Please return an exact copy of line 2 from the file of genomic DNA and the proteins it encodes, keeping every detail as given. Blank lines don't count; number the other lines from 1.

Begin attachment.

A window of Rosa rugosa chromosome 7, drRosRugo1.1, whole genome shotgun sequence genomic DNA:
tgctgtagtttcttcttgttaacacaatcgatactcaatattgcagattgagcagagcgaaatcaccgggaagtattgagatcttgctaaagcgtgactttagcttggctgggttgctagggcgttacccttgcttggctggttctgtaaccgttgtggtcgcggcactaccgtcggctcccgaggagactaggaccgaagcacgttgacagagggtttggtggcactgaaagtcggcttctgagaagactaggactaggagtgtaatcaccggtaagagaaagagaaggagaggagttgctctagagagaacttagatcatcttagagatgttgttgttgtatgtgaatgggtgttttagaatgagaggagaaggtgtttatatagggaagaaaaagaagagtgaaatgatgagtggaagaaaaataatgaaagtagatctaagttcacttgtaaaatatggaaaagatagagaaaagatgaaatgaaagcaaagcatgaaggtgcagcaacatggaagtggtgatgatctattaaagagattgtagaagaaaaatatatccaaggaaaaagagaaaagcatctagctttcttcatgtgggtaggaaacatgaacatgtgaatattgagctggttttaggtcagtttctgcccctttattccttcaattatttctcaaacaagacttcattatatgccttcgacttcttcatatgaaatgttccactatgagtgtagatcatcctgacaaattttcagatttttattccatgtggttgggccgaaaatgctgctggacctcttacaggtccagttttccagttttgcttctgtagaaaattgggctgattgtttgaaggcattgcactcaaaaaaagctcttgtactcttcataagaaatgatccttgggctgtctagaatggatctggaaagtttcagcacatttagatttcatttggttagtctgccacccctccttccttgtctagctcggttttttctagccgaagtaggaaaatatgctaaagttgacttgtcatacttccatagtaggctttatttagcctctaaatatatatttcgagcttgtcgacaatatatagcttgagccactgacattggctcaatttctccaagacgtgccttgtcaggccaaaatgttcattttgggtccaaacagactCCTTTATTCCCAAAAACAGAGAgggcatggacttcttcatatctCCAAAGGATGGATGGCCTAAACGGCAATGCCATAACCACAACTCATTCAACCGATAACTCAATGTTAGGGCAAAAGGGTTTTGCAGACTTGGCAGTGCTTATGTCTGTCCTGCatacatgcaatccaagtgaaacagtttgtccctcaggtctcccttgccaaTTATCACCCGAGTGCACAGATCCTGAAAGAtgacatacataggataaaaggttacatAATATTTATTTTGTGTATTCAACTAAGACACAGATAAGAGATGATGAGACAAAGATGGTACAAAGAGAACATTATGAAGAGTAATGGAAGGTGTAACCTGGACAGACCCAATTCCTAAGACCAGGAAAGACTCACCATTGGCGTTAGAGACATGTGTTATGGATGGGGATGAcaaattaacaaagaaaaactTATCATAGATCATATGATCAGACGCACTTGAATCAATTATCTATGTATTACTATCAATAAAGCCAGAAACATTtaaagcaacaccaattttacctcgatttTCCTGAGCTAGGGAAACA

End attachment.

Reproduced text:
tgctgtagtttcttcttgttaacacaatcgatactcaatattgcagattgagcagagcgaaatcaccgggaagtattgagatcttgctaaagcgtgactttagcttggctgggttgctagggcgttacccttgcttggctggttctgtaaccgttgtggtcgcggcactaccgtcggctcccgaggagactaggaccgaagcacgttgacagagggtttggtggcactgaaagtcggcttctgagaagactaggactaggagtgtaatcaccggtaagagaaagagaaggagaggagttgctctagagagaacttagatcatcttagagatgttgttgttgtatgtgaatgggtgttttagaatgagaggagaaggtgtttatatagggaagaaaaagaagagtgaaatgatgagtggaagaaaaataatgaaagtagatctaagttcacttgtaaaatatggaaaagatagagaaaagatgaaatgaaagcaaagcatgaaggtgcagcaacatggaagtggtgatgatctattaaagagattgtagaagaaaaatatatccaaggaaaaagagaaaagcatctagctttcttcatgtgggtaggaaacatgaacatgtgaatattgagctggttttaggtcagtttctgcccctttattccttcaattatttctcaaacaagacttcattatatgccttcgacttcttcatatgaaatgttccactatgagtgtagatcatcctgacaaattttcagatttttattccatgtggttgggccgaaaatgctgctggacctcttacaggtccagttttccagttttgcttctgtagaaaattgggctgattgtttgaaggcattgcactcaaaaaaagctcttgtactcttcataagaaatgatccttgggctgtctagaatggatctggaaagtttcagcacatttagatttcatttggttagtctgccacccctccttccttgtctagctcggttttttctagccgaagtaggaaaatatgctaaagttgacttgtcatacttccatagtaggctttatttagcctctaaatatatatttcgagcttgtcgacaatatatagcttgagccactgacattggctcaatttctccaagacgtgccttgtcaggccaaaatgttcattttgggtccaaacagactCCTTTATTCCCAAAAACAGAGAgggcatggacttcttcatatctCCAAAGGATGGATGGCCTAAACGGCAATGCCATAACCACAACTCATTCAACCGATAACTCAATGTTAGGGCAAAAGGGTTTTGCAGACTTGGCAGTGCTTATGTCTGTCCTGCatacatgcaatccaagtgaaacagtttgtccctcaggtctcccttgccaaTTATCACCCGAGTGCACAGATCCTGAAAGAtgacatacataggataaaaggttacatAATATTTATTTTGTGTATTCAACTAAGACACAGATAAGAGATGATGAGACAAAGATGGTACAAAGAGAACATTATGAAGAGTAATGGAAGGTGTAACCTGGACAGACCCAATTCCTAAGACCAGGAAAGACTCACCATTGGCGTTAGAGACATGTGTTATGGATGGGGATGAcaaattaacaaagaaaaactTATCATAGATCATATGATCAGACGCACTTGAATCAATTATCTATGTATTACTATCAATAAAGCCAGAAACATTtaaagcaacaccaattttacctcgatttTCCTGAGCTAGGGAAACA